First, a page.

Day 17, Backbone is a monster

I knew Backbone is hard, but I didn’t know it is this hard. It was even worse because the sprint was designed to push you into the unknown. It is sink or swim mode, and my pair Gary and I were drowning.

My pair and I were having such a hard time that we were unable to reason about basic things even after working on it for an entire day. Luckily, it was senior review night and Zak the senior provided generous help. After drilling him on all kinds of basic questions, I finally felt like I knew what is going on.

Another light bulb went off at midnight about the lack of controller inside Backbone. CJ came by my room at midnight and asked me what I was working on. I briefly explained my situations and he said “*** event is kind of the controller ***”. I was shocked. What? I thought this was a MVC framework and I was  expecting another component of the system called controller that was to be introduced by Marcus tomorrow. Coming from a Django background, I thought I knew something about MVC (or MTV in Django). Boy, I was wrong.

Tips:

– Special keywords in Backbone:

— collection / Collection / events

– Basic Backbone flow

model –event–> view –jQuery–> DOM

model <–function_call– view <–user_events– DOM

– Every view needs an instance of a model

Rules implied in Backbone:

— One view talks to one model

— One view talks to its direct children (at least, maybe indirect children too)

— One view can NOT talk to its parents or siblings

— One register listeners to its model

— Model does NOT know anything about the views. Model emits events, and doesn’t know anything about listeners.

Models vs Views

– Models

— graph like

— objects representing some data

— structure & no sequence

— objects have types and keys

— objects are normally not repeated

– Views

— tree like

— output to users

— structure & sequence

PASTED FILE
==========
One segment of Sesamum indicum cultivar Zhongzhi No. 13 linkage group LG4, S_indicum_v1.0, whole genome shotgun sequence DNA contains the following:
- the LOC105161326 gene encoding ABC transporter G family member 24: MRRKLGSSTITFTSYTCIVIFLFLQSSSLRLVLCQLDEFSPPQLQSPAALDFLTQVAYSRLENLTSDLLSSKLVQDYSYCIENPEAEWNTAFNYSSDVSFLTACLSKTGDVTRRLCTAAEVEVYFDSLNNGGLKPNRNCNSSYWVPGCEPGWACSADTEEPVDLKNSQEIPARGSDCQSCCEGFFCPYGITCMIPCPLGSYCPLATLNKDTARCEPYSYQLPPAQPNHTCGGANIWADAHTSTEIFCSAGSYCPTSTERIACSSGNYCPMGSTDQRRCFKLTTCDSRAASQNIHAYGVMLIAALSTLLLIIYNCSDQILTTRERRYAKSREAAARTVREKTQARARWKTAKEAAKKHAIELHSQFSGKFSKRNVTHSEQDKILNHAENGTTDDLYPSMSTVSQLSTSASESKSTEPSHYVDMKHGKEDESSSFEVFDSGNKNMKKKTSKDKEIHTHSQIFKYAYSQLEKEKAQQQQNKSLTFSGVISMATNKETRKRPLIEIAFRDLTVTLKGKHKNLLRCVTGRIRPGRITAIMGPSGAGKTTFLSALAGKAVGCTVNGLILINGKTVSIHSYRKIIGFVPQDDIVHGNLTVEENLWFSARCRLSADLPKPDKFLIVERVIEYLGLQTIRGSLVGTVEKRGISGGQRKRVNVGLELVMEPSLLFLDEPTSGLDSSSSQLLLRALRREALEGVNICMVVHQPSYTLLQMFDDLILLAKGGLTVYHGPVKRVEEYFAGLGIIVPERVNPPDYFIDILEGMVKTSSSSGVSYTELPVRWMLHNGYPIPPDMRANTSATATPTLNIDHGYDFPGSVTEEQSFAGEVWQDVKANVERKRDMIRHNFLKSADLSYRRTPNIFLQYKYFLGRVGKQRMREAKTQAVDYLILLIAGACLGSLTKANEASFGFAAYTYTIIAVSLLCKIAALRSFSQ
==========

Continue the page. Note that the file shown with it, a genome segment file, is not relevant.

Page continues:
— objects normally don’t have types, nor keys

— objects/data tend to be repeated

— has styles

Shared vs non-shared properties (???not sure)

// the following one is shared
initialize: function(){

/* the line below is implied */

/* this.attributes = {} */

this.attributes.key1 = 'value1';

// not recommended due to the lack of event emission

// key1:value1 is shared among all instances of the class

}

// the following one is NOT shared
this.set('key1', 'value1')

Some conventions in Backbone:

// Return this.$el in SomeView.render()

render:function(){

return this.$el;

}

// so we can use this code in index.html

$(body).append(someView.render());
//Creation of a view

var carView = new CarView({model:car});

console.log(carView.$el); //special property, always there, always a jQuery obj

//Render of a view

render:function(){

this.$el.empty();

this.$el.html('<div></div>'); //this maybe implied ?

}

//Creation of a model

var Car = Backbone.Model.extend({

initialize: function(params){

this.set('key1', params.key1);

}

// this is run at construction time, as expected

// params is normally a {} with key:value pairs

// example: var car = new Car({key1:'car_value1'})

})

– Mixin can be used to add trigger / on events to an obj. For example, flying() or evented()

– Event registration: Obj.on(‘event_name’, callback/listener/handler)

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